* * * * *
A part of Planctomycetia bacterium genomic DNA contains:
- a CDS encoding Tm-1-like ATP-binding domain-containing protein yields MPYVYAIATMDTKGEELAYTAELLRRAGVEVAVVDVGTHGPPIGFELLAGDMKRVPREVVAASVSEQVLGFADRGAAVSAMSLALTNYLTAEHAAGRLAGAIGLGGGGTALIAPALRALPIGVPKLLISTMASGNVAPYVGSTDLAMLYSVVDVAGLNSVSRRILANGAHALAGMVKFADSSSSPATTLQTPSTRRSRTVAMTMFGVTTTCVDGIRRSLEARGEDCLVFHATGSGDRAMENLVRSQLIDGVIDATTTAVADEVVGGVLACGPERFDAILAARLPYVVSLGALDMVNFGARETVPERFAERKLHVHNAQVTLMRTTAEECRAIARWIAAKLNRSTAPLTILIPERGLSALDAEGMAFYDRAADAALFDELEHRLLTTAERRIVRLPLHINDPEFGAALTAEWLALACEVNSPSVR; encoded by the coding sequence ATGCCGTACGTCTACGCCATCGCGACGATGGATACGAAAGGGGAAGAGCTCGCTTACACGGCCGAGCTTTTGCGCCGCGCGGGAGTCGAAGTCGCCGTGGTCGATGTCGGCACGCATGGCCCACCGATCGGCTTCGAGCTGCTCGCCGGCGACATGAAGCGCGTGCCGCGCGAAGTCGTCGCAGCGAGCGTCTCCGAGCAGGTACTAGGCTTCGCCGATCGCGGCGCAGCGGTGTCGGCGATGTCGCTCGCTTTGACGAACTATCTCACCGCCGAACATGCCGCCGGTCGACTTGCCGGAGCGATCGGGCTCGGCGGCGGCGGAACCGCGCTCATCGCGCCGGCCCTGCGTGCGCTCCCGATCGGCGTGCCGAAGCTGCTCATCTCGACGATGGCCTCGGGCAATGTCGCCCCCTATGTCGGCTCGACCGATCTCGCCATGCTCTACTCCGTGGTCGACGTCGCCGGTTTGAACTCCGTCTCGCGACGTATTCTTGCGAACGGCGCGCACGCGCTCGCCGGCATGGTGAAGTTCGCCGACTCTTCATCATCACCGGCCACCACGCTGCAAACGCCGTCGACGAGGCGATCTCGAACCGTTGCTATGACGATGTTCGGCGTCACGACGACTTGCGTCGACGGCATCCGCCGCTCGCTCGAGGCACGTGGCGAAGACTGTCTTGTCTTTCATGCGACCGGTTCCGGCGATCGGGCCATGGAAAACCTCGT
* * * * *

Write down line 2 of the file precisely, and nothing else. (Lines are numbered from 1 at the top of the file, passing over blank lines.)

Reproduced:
- a CDS encoding Tm-1-like ATP-binding domain-containing protein yields MPYVYAIATMDTKGEELAYTAELLRRAGVEVAVVDVGTHGPPIGFELLAGDMKRVPREVVAASVSEQVLGFADRGAAVSAMSLALTNYLTAEHAAGRLAGAIGLGGGGTALIAPALRALPIGVPKLLISTMASGNVAPYVGSTDLAMLYSVVDVAGLNSVSRRILANGAHALAGMVKFADSSSSPATTLQTPSTRRSRTVAMTMFGVTTTCVDGIRRSLEARGEDCLVFHATGSGDRAMENLVRSQLIDGVIDATTTAVADEVVGGVLACGPERFDAILAARLPYVVSLGALDMVNFGARETVPERFAERKLHVHNAQVTLMRTTAEECRAIARWIAAKLNRSTAPLTILIPERGLSALDAEGMAFYDRAADAALFDELEHRLLTTAERRIVRLPLHINDPEFGAALTAEWLALACEVNSPSVR; encoded by the coding sequence ATGCCGTACGTCTACGCCATCGCGACGATGGATACGAAAGGGGAAGAGCTCGCTTACACGGCCGAGCTTTTGCGCCGCGCGGGAGTCGAAGTCGCCGTGGTCGATGTCGGCACGCATGGCCCACCGATCGGCTTCGAGCTGCTCGCCGGCGACATGAAGCGCGTGCCGCGCGAAGTCGTCGCAGCGAGCGTCTCCGAGCAGGTACTAGGCTTCGCCGATCGCGGCGCAGCGGTGTCGGCGATGTCGCTCGCTTTGACGAACTATCTCACCGCCGAACATGCCGCCGGTCGACTTGCCGGAGCGATCGGGCTCGGCGGCGGCGGAACCGCGCTCATCGCGCCGGCCCTGCGTGCGCTCCCGATCGGCGTGCCGAAGCTGCTCATCTCGACGATGGCCTCGGGCAATGTCGCCCCCTATGTCGGCTCGACCGATCTCGCCATGCTCTACTCCGTGGTCGACGTCGCCGGTTTGAACTCCGTCTCGCGACGTATTCTTGCGAACGGCGCGCACGCGCTCGCCGGCATGGTGAAGTTCGCCGACTCTTCATCATCACCGGCCACCACGCTGCAAACGCCGTCGACGAGGCGATCTCGAACCGTTGCTATGACGATGTTCGGCGTCACGACGACTTGCGTCGACGGCATCCGCCGCTCGCTCGAGGCACGTGGCGAAGACTGTCTTGTCTTTCATGCGACCGGTTCCGGCGATCGGGCCATGGAAAACCTCGT